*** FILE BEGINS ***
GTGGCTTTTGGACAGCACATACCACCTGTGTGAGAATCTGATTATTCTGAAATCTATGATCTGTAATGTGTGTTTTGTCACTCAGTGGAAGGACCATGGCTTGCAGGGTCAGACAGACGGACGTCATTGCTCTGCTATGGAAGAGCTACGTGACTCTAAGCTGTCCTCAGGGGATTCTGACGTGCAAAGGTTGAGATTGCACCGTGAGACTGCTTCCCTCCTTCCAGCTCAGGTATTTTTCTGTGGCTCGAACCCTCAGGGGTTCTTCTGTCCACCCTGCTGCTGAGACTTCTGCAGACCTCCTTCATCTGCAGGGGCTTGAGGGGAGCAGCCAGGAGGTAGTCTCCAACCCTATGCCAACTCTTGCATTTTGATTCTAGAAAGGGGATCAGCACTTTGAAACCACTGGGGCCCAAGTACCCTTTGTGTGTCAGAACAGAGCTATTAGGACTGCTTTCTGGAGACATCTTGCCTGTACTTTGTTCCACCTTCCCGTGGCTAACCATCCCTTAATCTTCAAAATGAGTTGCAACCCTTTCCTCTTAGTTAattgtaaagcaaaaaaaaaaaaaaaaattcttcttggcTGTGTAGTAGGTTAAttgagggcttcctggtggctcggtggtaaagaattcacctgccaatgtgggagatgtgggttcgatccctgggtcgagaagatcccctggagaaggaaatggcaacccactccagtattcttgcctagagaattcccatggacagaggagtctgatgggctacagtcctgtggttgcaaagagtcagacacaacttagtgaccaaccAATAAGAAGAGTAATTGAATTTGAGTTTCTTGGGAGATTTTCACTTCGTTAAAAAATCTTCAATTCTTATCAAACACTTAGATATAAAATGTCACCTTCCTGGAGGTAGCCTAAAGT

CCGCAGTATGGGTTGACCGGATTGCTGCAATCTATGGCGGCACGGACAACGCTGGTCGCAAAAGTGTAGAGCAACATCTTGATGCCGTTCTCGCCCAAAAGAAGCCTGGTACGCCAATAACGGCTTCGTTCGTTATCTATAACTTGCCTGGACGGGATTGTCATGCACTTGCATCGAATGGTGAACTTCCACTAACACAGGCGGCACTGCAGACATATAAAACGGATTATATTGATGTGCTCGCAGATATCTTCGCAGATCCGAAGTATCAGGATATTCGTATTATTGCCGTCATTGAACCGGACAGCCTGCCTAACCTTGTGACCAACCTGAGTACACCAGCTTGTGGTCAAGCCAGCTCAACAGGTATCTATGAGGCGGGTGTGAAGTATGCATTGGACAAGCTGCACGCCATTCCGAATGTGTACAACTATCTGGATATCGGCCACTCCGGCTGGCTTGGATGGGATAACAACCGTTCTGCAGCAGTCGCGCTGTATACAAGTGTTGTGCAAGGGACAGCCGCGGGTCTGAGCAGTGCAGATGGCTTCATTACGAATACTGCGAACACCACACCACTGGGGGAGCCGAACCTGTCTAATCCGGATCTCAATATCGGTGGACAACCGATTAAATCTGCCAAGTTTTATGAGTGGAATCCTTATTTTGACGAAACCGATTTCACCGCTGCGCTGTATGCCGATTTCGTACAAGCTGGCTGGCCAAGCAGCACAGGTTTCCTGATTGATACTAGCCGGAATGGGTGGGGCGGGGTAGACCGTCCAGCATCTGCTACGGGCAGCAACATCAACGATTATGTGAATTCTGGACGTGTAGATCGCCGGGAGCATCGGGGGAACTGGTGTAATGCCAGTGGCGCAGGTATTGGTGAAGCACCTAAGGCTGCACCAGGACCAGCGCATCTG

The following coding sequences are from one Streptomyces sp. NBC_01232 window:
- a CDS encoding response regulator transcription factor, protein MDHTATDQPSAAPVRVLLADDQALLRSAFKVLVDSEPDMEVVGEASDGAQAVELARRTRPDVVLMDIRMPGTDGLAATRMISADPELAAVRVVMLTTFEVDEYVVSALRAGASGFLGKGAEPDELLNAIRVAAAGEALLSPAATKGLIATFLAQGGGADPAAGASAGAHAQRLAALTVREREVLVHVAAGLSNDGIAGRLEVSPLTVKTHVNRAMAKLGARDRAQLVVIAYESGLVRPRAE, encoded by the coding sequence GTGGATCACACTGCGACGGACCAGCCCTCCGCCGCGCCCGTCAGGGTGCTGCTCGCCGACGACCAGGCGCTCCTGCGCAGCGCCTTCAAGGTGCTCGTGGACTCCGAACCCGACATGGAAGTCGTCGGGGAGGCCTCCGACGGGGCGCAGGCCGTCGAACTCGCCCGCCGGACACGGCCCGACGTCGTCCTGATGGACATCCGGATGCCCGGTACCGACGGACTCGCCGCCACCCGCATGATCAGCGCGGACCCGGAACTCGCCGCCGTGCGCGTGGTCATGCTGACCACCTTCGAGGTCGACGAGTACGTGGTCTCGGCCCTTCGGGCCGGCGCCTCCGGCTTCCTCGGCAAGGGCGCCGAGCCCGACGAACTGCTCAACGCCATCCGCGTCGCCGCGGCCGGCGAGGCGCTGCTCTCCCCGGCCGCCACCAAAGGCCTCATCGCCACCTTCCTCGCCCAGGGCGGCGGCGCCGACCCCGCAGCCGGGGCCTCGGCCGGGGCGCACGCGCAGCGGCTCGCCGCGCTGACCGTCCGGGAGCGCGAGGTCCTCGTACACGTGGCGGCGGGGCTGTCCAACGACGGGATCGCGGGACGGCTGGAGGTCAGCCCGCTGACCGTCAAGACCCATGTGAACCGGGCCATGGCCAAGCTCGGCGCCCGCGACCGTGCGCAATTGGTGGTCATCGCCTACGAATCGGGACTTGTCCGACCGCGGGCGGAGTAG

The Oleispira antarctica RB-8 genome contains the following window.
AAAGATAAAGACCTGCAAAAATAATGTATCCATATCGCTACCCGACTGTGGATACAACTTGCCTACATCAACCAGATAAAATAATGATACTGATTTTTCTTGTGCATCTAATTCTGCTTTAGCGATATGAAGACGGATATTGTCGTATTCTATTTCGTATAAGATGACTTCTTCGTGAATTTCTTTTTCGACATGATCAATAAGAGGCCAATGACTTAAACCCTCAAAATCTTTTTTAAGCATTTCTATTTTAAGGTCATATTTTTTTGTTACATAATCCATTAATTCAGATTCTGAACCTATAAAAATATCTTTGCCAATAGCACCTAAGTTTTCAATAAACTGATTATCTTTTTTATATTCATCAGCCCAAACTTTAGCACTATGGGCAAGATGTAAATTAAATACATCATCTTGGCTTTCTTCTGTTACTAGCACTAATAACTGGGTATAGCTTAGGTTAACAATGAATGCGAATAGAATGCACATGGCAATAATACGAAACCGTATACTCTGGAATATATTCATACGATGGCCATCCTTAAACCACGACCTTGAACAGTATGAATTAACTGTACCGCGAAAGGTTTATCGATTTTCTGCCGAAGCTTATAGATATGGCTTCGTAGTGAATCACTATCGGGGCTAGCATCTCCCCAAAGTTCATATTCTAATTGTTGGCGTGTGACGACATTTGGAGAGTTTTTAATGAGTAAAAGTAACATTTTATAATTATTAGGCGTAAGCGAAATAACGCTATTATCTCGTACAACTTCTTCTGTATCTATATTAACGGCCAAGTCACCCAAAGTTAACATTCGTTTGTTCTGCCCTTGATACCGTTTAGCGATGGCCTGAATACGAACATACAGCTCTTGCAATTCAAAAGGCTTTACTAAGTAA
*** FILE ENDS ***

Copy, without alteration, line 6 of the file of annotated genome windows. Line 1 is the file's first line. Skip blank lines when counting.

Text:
AAAGATAAAGACCTGCAAAAATAATGTATCCATATCGCTACCCGACTGTGGATACAACTTGCCTACATCAACCAGATAAAATAATGATACTGATTTTTCTTGTGCATCTAATTCTGCTTTAGCGATATGAAGACGGATATTGTCGTATTCTATTTCGTATAAGATGACTTCTTCGTGAATTTCTTTTTCGACATGATCAATAAGAGGCCAATGACTTAAACCCTCAAAATCTTTTTTAAGCATTTCTATTTTAAGGTCATATTTTTTTGTTACATAATCCATTAATTCAGATTCTGAACCTATAAAAATATCTTTGCCAATAGCACCTAAGTTTTCAATAAACTGATTATCTTTTTTATATTCATCAGCCCAAACTTTAGCACTATGGGCAAGATGTAAATTAAATACATCATCTTGGCTTTCTTCTGTTACTAGCACTAATAACTGGGTATAGCTTAGGTTAACAATGAATGCGAATAGAATGCACATGGCAATAATACGAAACCGTATACTCTGGAATATATTCATACGATGGCCATCCTTAAACCACGACCTTGAACAGTATGAATTAACTGTACCGCGAAAGGTTTATCGATTTTCTGCCGAAGCTTATAGATATGGCTTCGTAGTGAATCACTATCGGGGCTAGCATCTCCCCAAAGTTCATATTCTAATTGTTGGCGTGTGACGACATTTGGAGAGTTTTTAATGAGTAAAAGTAACATTTTATAATTATTAGGCGTAAGCGAAATAACGCTATTATCTCGTACAACTTCTTCTGTATCTATATTAACGGCCAAGTCACCCAAAGTTAACATTCGTTTGTTCTGCCCTTGATACCGTTTAGCGATGGCCTGAATACGAACATACAGCTCTTGCAATTCAAAAGGCTTTACTAAGTAA